Letters of Protest
The Trademark Modernization Act of 2020 (“TMA”) codified the rules for Letters of Protest which went into effect on December 18, 2021, 37 C.F.R. §2.149. See the firm’s blog post entitled, The USPTO Is implementing The Trademark Modernization Act. See also, Trademark Manual of Examining Procedure “TMEP” § 1715. The TMA provides a 2-month deadline for the USPTO to act on the Protest Letter. The Director’s decision on the Letter is final and non-reviewable. The USPTO filing fee to submit a Letter of Protest is $50. These Letters are submitted through the TEAS System. The USPTO encourages Protesters to file the Letters as soon as possible after the application is filed.
Letters of Protest are intended to aid in the examination of trademark applications. The Protester is conducting the filing because it has evidence to bring to the attention of the Trademark Office on the issue of registrability of a trademark. Letters of Protest only apply to pending applications. The Deputy Commissioner for Trademark Examination Policy reviews Letters of Protest and determines whether or not to send them to the Examining Attorney who is assigned to the pending application.
If a Letter of Protest is not considered by the Deputy Commissioner’s Office, no action will be taken. The most common reasons why a Letter of Protest is not considered are (1) no relevant evidence was submitted; (2) the third-party registrations submitted were not use-based; (3) there was no submission of the itemized evidence index; or (4) there were more than ten items of evidence per ground or more than 75 pages of evidence in total without a sufficient explanation of special circumstances. If the Letter of Protest is considered, the Letter itself is not forwarded to the Examining Attorney, but some or all of the evidence submitted with the Letter is sent. In addition, a Memorandum is forwarded to the Examining Attorney. These documents are visible in the prosecution history.
If you file a Letter of Protest before publication, the standard of review is that the evidence must be “relevant”. This is a lower standard than if the Letter of Protest is filed after publication. In that case, the higher standard requires that the evidence establish a “prima facie” case for refusal of registration. If you file the Letter after publication, it must be filed within the thirty-day opposition period to be considered. If the Letter of Protest is filed against a 66(a) application, it must be filed before the 18-month deadline after the International Bureau sends the application to the USPTO.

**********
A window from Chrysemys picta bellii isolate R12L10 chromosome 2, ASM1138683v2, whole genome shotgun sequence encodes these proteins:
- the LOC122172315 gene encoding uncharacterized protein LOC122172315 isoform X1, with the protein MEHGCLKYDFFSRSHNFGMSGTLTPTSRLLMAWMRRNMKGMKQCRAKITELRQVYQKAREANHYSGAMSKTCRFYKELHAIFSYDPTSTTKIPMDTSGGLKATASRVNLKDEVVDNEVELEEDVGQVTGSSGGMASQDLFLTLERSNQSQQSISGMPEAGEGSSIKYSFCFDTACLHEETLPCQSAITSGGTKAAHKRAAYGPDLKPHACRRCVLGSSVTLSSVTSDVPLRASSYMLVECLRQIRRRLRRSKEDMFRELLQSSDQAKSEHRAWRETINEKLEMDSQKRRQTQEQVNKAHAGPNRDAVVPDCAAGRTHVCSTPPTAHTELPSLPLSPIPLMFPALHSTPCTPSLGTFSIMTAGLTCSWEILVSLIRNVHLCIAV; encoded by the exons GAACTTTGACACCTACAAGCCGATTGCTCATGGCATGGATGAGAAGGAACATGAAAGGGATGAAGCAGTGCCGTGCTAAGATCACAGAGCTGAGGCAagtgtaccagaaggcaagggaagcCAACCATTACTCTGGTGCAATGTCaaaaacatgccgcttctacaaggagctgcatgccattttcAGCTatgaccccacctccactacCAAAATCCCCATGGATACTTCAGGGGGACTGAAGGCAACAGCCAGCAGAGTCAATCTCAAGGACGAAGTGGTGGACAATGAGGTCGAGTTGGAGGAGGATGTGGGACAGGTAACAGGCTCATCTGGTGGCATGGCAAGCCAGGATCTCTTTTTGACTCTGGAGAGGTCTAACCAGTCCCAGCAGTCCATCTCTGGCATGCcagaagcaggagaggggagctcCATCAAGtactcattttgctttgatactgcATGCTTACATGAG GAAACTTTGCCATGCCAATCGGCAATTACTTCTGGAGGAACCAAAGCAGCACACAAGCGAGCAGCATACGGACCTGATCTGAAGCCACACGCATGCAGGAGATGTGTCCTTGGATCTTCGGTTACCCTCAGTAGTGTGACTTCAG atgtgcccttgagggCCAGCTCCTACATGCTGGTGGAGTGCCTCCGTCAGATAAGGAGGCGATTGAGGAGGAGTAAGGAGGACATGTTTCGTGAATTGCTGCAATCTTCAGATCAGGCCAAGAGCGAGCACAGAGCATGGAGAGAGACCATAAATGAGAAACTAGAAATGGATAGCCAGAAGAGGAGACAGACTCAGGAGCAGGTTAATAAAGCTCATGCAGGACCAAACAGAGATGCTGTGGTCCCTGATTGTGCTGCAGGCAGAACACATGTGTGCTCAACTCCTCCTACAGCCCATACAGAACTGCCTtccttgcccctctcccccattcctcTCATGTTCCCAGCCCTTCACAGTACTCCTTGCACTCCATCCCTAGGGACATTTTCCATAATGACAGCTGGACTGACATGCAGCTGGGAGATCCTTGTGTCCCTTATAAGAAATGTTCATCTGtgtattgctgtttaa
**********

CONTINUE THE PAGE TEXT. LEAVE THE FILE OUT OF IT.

If evidence is required for the Letter of Protest, an index that itemizes the evidence is also required. The index must identify all the documents you are including. It must describe why each item of evidence supports your grounds for refusal. The index CANNOT identify the Protester or the Protester’s counsel or contain legal arguments. For example, the index should reference any exhibits included, list the types of evidence such as a third-party registration, dictionary definition, webpage etc., reference which of the grounds the evidence supports, for example likelihood of confusion, descriptiveness, etc., and reference the page number where the exhibit appears.
If the Letter of Protest includes the ground, likelihood of confusion and if the two parties’ goods and services are not identical, the Protester must submit relatedness evidence. This could be third-party use-based registrations from the Trademark Register, showing current status, goods and services and ownership information. If the evidence includes webpages from third-party websites, then the URL and access or print date for each separate webpage must be included.
The evidence cannot include more than ten items. The ten items cannot be more than 75 pages. If there is more than one application you are protesting, each one requires a Letter of Protest. If there is a need for more evidence and there are special circumstances, the Protester must include a detailed explanation of the situation. Any webpage must include the URL and access or print date on the evidence itself or on a page attached to the evidence. Any third-party evidence MUST be use-based. Always provide the most relevant examples of evidence. For example, if there are 30 third-party registrations and 20 websites, only include the top ten relevant examples. If you have questions regarding Letters of Protest, please contact the firm for a courtesy consultation.